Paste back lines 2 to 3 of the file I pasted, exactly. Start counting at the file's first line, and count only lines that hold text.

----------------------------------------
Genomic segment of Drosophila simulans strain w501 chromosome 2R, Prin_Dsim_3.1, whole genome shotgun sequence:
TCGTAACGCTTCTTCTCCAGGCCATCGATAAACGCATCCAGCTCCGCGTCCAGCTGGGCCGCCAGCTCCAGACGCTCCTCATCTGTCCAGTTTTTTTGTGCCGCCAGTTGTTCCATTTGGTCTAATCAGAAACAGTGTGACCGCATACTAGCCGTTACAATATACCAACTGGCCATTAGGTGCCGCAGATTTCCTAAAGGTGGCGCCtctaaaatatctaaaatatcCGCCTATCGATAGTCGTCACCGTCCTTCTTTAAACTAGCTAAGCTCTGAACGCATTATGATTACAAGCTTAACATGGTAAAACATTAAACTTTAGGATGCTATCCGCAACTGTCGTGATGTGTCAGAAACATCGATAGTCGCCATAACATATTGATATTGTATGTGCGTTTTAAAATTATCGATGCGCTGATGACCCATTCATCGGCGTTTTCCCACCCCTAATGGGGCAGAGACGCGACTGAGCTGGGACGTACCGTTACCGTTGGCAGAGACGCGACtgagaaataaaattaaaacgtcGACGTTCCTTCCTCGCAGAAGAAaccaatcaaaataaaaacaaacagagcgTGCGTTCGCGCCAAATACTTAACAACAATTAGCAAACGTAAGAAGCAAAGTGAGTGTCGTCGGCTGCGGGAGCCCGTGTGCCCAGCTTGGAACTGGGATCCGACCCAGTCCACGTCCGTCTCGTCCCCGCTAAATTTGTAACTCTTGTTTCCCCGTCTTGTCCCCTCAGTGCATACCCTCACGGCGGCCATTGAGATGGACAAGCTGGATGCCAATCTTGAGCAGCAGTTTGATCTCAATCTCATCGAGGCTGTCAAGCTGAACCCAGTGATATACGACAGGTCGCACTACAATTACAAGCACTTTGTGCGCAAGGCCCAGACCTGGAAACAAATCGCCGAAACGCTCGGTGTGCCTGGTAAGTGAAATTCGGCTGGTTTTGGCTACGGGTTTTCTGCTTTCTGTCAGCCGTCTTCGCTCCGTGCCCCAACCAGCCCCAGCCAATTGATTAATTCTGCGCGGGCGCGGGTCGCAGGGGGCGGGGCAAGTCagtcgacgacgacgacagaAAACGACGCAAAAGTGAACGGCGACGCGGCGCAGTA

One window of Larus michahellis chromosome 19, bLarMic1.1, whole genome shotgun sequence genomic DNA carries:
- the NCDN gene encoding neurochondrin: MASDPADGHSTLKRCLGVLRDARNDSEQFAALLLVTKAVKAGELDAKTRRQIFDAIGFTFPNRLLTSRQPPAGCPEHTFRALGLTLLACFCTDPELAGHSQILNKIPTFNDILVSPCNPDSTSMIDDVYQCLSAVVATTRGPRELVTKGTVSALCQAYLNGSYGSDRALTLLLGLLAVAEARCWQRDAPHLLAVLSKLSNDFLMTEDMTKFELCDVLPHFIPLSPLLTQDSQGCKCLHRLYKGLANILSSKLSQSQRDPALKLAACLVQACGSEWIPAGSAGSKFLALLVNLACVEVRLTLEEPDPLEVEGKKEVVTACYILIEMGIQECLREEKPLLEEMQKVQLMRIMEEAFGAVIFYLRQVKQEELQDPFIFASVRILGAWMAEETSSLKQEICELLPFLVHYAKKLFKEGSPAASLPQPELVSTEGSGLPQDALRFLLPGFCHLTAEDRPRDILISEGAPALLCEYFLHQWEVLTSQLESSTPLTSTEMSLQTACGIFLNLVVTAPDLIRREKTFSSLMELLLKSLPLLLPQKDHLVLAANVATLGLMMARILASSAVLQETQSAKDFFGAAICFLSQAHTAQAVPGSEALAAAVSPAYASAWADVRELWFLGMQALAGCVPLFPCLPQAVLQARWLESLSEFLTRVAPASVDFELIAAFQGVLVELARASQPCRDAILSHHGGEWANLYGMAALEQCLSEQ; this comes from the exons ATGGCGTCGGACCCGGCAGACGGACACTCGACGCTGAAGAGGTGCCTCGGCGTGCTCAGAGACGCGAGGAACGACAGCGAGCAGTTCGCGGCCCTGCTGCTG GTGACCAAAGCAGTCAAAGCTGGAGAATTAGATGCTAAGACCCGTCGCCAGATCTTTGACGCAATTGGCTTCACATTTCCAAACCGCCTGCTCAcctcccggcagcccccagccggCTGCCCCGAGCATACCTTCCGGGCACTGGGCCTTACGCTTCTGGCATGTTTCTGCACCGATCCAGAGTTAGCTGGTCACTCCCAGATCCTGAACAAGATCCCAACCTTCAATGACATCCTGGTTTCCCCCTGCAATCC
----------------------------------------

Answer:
TCGTAACGCTTCTTCTCCAGGCCATCGATAAACGCATCCAGCTCCGCGTCCAGCTGGGCCGCCAGCTCCAGACGCTCCTCATCTGTCCAGTTTTTTTGTGCCGCCAGTTGTTCCATTTGGTCTAATCAGAAACAGTGTGACCGCATACTAGCCGTTACAATATACCAACTGGCCATTAGGTGCCGCAGATTTCCTAAAGGTGGCGCCtctaaaatatctaaaatatcCGCCTATCGATAGTCGTCACCGTCCTTCTTTAAACTAGCTAAGCTCTGAACGCATTATGATTACAAGCTTAACATGGTAAAACATTAAACTTTAGGATGCTATCCGCAACTGTCGTGATGTGTCAGAAACATCGATAGTCGCCATAACATATTGATATTGTATGTGCGTTTTAAAATTATCGATGCGCTGATGACCCATTCATCGGCGTTTTCCCACCCCTAATGGGGCAGAGACGCGACTGAGCTGGGACGTACCGTTACCGTTGGCAGAGACGCGACtgagaaataaaattaaaacgtcGACGTTCCTTCCTCGCAGAAGAAaccaatcaaaataaaaacaaacagagcgTGCGTTCGCGCCAAATACTTAACAACAATTAGCAAACGTAAGAAGCAAAGTGAGTGTCGTCGGCTGCGGGAGCCCGTGTGCCCAGCTTGGAACTGGGATCCGACCCAGTCCACGTCCGTCTCGTCCCCGCTAAATTTGTAACTCTTGTTTCCCCGTCTTGTCCCCTCAGTGCATACCCTCACGGCGGCCATTGAGATGGACAAGCTGGATGCCAATCTTGAGCAGCAGTTTGATCTCAATCTCATCGAGGCTGTCAAGCTGAACCCAGTGATATACGACAGGTCGCACTACAATTACAAGCACTTTGTGCGCAAGGCCCAGACCTGGAAACAAATCGCCGAAACGCTCGGTGTGCCTGGTAAGTGAAATTCGGCTGGTTTTGGCTACGGGTTTTCTGCTTTCTGTCAGCCGTCTTCGCTCCGTGCCCCAACCAGCCCCAGCCAATTGATTAATTCTGCGCGGGCGCGGGTCGCAGGGGGCGGGGCAAGTCagtcgacgacgacgacagaAAACGACGCAAAAGTGAACGGCGACGCGGCGCAGTA

One window of Larus michahellis chromosome 19, bLarMic1.1, whole genome shotgun sequence genomic DNA carries: